Training Supervisors to Prevent Workplace Harassment
Why Read This
In cases involving allegations of harassment, juries often focus on how an employer responded to harassment complaints. Supervisors are a crucial first link in recognizing harassment and initiating the response at a K-12 school, college, or university.
This report details how to properly educate and empower first-line supervisors to prevent harassment. These strategies potentially can help your institution avoid claims or save your institution from being found liable.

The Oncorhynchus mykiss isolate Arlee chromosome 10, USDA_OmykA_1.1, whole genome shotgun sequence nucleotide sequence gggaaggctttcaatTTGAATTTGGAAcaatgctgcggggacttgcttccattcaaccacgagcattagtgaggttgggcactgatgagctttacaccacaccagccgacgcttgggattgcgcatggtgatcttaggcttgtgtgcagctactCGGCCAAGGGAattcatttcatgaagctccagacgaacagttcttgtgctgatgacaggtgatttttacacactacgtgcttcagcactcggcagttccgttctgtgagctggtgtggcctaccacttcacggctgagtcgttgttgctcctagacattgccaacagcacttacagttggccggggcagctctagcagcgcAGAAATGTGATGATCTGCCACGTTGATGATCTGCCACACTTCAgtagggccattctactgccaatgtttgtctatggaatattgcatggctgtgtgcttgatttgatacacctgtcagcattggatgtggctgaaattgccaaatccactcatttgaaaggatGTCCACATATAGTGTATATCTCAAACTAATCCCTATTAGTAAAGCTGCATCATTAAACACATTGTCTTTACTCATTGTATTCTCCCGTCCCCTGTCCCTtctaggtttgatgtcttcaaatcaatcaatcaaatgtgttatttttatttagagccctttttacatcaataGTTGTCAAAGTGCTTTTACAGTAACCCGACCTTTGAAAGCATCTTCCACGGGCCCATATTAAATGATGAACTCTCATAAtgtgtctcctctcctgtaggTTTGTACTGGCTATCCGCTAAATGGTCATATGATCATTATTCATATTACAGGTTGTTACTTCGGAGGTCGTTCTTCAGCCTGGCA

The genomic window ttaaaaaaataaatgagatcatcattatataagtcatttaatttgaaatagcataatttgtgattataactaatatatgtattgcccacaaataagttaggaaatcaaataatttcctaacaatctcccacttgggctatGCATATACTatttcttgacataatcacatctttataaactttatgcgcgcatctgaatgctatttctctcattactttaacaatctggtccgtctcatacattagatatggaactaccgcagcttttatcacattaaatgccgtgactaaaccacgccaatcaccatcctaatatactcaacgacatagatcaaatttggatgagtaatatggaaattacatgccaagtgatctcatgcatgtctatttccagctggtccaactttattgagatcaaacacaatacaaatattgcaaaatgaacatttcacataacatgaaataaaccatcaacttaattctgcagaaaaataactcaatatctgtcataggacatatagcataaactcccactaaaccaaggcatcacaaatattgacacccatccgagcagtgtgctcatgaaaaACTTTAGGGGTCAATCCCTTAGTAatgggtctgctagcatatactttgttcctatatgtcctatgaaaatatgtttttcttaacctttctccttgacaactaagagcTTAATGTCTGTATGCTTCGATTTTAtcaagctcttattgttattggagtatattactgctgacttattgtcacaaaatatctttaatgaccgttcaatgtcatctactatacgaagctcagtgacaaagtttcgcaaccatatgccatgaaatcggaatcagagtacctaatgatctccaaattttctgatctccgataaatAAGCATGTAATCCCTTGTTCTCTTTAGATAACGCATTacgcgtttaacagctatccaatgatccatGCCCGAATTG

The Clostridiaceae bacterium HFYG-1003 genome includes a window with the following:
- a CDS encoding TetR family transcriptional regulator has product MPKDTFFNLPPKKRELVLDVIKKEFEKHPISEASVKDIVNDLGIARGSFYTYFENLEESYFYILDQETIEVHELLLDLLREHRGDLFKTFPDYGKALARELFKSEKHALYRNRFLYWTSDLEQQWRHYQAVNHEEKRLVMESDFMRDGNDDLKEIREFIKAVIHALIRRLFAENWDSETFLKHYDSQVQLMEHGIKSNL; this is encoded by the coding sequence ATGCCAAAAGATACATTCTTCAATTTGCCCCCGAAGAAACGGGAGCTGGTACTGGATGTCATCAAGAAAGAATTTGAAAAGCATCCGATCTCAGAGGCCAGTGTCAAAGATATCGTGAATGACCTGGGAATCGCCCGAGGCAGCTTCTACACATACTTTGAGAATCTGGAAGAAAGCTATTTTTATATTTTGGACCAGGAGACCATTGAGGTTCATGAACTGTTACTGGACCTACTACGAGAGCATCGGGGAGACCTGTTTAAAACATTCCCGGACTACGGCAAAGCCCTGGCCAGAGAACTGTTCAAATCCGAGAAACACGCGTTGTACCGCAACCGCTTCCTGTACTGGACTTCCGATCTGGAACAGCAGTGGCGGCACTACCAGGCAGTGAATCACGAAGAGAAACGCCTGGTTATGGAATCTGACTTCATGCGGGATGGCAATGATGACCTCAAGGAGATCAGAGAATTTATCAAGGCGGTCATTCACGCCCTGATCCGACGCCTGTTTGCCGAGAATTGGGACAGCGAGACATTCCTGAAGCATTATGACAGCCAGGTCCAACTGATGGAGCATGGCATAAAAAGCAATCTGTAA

- At many institutions, there is confusion about who is a supervisor or legally will be considered one; generally, employees are supervisors if they have authority over other employees.
- In supervisor training, consider using a broad definition of harassment that includes unlawful and inappropriate workplace behavior and clarifies that workplace harassment is simply mean-spirited behavior.
- Instead of letting employees make harassment complaints to their supervisors, strongly consider designating a few positions or people to whom harassment complaints may be made.